•          Real democratization: involving audiences with different cultural capital.

The speakers were both from academia and the cultural industry: Anders Rykkja (Norwegian Festivals Association), Luisella Carnelli (Fondazione Fitzcarraldo), Jaume Colomer (University of Barcelona), Àngel Mestres (Trànsit Projectes), Joan Morros (El Galliner), Arturo R. Morató (CECUPS), Margarida Troguet (Associació d’Espectadors i Amics de les Arts Escèniques de Catalunya), Alessandro Bollo (Fondazione Fitzcarraldo), Jaroslava Tomanova (Tanec Praha), Félix Dupin-Meynard (University of Montpellier), Giuliana Ciancio (Be SpectACTive!) and Luca Ricci (Kilowatt Festival).

The panelists worked in groups of around 10-25 people per session, helped in the task by moderators. Six reporters attended and documented the different debates and presented their first conclusions at the end of the two-days conference. In-depth analysis of the workshops'contents from speakers and reporters will be included in the Conference Book, to be published in the first semester of 2017.

The afternoon session follows with the round table discussion dedicated to the artist point of view, moderated by Francesc Casadesús (Director at Mercat de les Flors). Bridget Fiske explained her "YES move. NO move. MOVED?" project, based on the concepts of empathy and borders. Starting from interviews to gypsies and immigrants and workshops with refugees, she developed performances with a mix of dance, songs and games, exploring the different ways we tell stories. Roger Bernat presented his experiment (Desplazamiento del Palacio de La Moneda) involving local communities in Santiago de Chile, where a parade carrying the mockup of the Palace of the President of the Republic to an indigent neighbourhood turns into a symbolic reappropriation of the space of public power and an attempt to reconnect politics with civic life. Finally, Prisca Villa and Jerôme Devaud talked about their Nuovo Cinema Neo Cinetico, where they question the genius loci (spirit of the place) through collective actions in public space.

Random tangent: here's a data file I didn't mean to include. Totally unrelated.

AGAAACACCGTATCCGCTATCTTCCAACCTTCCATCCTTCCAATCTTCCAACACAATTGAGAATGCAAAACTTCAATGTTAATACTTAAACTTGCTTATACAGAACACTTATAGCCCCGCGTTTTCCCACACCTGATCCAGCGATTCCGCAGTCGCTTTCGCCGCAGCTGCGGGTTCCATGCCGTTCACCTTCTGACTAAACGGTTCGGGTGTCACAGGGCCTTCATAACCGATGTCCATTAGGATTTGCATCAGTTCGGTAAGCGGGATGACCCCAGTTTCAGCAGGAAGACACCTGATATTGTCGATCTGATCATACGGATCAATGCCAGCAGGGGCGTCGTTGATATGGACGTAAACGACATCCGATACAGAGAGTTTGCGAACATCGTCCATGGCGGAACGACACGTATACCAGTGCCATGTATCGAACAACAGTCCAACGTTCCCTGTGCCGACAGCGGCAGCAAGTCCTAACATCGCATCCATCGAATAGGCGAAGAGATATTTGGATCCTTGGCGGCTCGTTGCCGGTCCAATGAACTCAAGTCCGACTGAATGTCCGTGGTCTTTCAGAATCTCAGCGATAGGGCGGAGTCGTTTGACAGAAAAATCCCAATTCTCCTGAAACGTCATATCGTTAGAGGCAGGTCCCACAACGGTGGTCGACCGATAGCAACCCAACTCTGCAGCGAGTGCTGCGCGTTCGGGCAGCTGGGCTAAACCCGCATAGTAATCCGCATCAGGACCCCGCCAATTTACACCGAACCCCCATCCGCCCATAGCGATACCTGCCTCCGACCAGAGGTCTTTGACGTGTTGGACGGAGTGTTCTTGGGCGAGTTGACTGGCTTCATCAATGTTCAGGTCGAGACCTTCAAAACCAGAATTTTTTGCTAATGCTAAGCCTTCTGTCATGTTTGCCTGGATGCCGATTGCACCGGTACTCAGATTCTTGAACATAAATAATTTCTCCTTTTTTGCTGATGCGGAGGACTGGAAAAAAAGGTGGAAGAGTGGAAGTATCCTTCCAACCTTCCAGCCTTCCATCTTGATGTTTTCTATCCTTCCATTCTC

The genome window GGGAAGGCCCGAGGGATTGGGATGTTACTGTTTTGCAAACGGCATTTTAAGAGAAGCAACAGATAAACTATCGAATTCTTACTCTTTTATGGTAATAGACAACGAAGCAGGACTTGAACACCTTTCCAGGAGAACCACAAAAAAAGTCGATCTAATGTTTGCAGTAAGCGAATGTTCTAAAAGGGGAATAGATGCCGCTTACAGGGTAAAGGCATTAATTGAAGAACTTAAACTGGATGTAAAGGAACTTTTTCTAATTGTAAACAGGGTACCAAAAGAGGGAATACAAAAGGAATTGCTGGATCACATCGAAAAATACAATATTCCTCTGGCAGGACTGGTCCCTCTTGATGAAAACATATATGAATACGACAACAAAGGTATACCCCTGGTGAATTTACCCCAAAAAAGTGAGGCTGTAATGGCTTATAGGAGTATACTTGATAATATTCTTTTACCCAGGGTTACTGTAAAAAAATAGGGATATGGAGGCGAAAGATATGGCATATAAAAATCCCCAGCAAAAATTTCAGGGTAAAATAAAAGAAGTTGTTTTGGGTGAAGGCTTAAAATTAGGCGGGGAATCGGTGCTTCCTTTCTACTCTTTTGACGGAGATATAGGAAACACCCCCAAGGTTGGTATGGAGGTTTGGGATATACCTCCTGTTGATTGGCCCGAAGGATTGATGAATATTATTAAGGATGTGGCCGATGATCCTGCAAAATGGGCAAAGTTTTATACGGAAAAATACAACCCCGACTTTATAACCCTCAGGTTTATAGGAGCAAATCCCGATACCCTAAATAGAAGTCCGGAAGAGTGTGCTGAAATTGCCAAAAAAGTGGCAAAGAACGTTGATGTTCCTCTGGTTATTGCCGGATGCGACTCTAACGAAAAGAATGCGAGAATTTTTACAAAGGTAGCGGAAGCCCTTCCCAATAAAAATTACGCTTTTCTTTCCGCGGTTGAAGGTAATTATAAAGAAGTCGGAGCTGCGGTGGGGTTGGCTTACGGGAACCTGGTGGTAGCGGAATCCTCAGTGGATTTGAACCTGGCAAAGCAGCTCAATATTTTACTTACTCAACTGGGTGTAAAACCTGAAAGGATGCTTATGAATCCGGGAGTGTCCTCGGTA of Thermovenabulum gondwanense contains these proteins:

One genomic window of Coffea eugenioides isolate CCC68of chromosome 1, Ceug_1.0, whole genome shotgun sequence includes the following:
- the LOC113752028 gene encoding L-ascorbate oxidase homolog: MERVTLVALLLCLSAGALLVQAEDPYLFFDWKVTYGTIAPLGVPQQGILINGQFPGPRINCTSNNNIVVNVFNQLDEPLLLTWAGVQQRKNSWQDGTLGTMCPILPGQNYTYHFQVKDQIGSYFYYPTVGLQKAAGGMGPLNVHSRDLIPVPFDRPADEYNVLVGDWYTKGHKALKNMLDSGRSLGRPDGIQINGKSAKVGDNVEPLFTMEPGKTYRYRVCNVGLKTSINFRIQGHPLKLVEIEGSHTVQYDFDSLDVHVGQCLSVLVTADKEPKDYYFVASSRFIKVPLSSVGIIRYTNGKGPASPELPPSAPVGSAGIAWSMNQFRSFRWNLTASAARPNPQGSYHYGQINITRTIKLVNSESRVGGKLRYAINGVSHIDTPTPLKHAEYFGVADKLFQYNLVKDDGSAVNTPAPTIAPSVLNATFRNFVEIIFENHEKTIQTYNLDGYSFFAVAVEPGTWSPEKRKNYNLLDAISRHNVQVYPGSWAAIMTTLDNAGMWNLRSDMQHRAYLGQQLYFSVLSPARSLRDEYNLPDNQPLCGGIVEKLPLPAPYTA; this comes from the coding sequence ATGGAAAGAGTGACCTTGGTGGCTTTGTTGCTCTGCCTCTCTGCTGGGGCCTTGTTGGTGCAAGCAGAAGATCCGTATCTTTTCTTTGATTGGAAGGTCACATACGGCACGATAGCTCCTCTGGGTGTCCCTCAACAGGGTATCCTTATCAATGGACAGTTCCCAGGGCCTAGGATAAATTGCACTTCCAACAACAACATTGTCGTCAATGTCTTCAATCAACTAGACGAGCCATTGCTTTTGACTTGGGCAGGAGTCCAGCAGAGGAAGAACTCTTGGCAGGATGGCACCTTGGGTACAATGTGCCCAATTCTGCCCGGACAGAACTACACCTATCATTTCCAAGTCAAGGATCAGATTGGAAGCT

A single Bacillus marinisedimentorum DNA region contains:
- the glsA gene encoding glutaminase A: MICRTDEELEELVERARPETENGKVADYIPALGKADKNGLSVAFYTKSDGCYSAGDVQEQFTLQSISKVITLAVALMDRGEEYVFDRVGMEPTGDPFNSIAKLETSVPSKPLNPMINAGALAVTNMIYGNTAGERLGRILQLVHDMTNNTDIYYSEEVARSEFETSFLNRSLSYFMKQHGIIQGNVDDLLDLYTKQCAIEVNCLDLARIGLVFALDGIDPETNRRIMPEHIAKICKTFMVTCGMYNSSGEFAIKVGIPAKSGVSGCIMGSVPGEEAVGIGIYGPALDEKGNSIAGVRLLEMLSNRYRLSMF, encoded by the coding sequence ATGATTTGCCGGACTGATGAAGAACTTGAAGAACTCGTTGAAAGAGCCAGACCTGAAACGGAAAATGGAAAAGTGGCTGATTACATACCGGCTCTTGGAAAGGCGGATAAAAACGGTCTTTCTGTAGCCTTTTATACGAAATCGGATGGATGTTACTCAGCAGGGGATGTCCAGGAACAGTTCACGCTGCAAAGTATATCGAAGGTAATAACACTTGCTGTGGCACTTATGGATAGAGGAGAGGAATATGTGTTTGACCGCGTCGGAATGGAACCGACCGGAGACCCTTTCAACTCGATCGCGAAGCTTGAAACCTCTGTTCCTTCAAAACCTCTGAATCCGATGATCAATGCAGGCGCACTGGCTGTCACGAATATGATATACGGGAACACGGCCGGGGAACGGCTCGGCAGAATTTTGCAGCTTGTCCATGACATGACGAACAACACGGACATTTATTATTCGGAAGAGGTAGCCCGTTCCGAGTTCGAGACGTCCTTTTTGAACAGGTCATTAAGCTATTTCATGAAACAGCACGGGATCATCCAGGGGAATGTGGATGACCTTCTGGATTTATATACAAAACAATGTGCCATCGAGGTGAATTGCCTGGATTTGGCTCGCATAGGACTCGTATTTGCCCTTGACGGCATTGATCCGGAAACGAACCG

The last intervention of the day was given by Elena Carmona, presenting Sâlmon dance festival held at Mercat de Les Flors, in whose premises later attendees had the chance to dine.

The second day had been mostly dedicated to the final round of workshops, that produced an animated debate which continued even during coffee break and lunch. The intensive 2-day conference ended with one of the most inspirational speeches, given by prof. Ben Walmsley (Leeds University, UK). He debunked myths on active spectatorship, starting from the naïf idea that audiences are passive and need to be developed and ending with refusing the stereotype of spectators as consumers. The professor stressed the need for a paradigm shift in participatory practice, calling for real horizontal engagement with and not mere production for audiences, through the adoption of a new model for arts marketing: cultural organisations should switch to an engagement-based vision, leaving ahead the traditional 4Ps (Product, Price, Place, Promotion) to embrace the 4Es (Experience, Exchange, Environment, Engagament).

The day closes with many questions left deliberately open, nonetheless providing participants with a new awareness: there is a need to reconceive of audiences as partners and guests and to have artistically led but audience-centric organisations.